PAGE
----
Website publishers are the least popular people on the internet right now, because of the poor quality ads they serve.
About 198 million people surf the web using ad-blocking software. The lost ad revenue to publishers may amount to as much as $US22 billion annually.
Publishers are complaining loudly about the unfairness of it all. Why should users be able to surf the web, looking at expensive content free of charge, and use third party software to hack the ads out of the pages they want to read?
For publishers, the world suddenly seems very unfair. Companies — like Business Insider — have successfully figured out a way to deliver vast amounts of content to readers, for free. All readers have to do is tolerate a few ads. At the side. Or on the top. Or down the middle. Or in front of the thing you’re trying to see.
Yet now come three more companies that want to choke off publishers’ ad revenues
- Apple will today unveil an ad-blocking function in its iOS 9 iPhone software update.
- Adblock Plus has launched its own ad-blocking web browser.
- And Shine, a tech startup, is trying to persuade wireless carriers to block ads at the network level because, the company claims, up to half of consumers’ data costs come from ads being downloaded on sites.
You can dispute some of these numbers — they come from self-serving ad-blocking companies — but you cannot deny that ads on websites are the spam of the 21st Century. (Younger readers may not remember the late 1990s and early 2000s, when email became almost unusable because of the amount of spam. It took years for Google and Microsoft to successfully filter spam, and now email is useful again.)
The response of publishers to the ad block assault has been pathetic. Most sites have done nothing, except complain that looking at the web through an ad-blocker is somehow the equivalent of stealing. Some are begging users to switch off their ad-blockers, as the video game site Gamebanana is currently doing:
A source tells me that begging ads such as these are completely useless. The number of people who switch off their ad-blockers when prompted by them is vanishingly small.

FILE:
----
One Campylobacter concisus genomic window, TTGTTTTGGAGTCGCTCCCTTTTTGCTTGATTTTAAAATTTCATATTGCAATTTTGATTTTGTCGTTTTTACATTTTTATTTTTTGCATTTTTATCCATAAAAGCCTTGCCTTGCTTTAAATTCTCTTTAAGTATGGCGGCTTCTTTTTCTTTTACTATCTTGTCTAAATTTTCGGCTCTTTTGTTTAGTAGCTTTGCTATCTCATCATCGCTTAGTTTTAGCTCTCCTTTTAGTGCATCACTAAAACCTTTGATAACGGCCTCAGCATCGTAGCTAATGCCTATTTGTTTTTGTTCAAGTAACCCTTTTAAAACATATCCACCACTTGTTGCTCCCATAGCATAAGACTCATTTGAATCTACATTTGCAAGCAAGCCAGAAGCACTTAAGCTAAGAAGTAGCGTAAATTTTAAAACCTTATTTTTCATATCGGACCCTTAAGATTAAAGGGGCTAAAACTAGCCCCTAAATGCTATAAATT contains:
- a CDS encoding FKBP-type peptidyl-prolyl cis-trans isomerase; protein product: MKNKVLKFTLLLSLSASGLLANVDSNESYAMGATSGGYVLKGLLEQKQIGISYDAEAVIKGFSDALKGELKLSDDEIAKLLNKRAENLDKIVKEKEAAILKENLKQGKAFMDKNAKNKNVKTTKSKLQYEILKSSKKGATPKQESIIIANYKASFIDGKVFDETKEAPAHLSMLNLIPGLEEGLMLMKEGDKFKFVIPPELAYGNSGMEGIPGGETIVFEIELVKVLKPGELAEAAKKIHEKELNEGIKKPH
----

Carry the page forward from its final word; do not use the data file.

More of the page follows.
So publishers need to get tough. They need to stop giving away content for free to ad-block users. They need to read this story about a “bug” inside YouTube that forces ad blocker users to see more ads, for example.
Publishers will have to do three things:
- Refuse to serve pages to anyone whose browser blocks ads, and instead serve them a message that says, “Sorry, your ad block software means this page cannot be viewed.”
- Publishers need to admit that the ad experience on most sites is terrible. Ads slow down websites. Everyone knows this. Publishers are in denial about it.
- They need to concentrate on delivering their own native ad formats from their own servers without looping their inventory through a dozen or more different ad tech fulfillment companies. (It’s also technically harder to block native advertising than it is standard ads served from third-party vendors.)
- Publishers need to sue ad-blockers to establish whether blocking ads amounts to a form of hacking or extortion. They will have a good case, on the facts: Ad block companies agree to allow ads to be shown if publishers pay them, but block ads from companies that don’t. That’s a straight-up demand for protection money. And it is not at all obvious that it’s OK to interfere with the way a company serves a web page. If a Russian teenager created a piece of software that blocked Western news stories, you’d hear publishers demanding that the FBI arrest the hacker and throw him in jail. Yet somehow, because companies like Ad Block Plus, are based in the west and they’re only blocking ads, it’s not regarded as hacking. (Of course they might lose — but in that case at least publishers will know what strategies are left open to them.)
Until you see any publisher doing one of these three things, you should feel free to ignore them. Actions speak louder than words.
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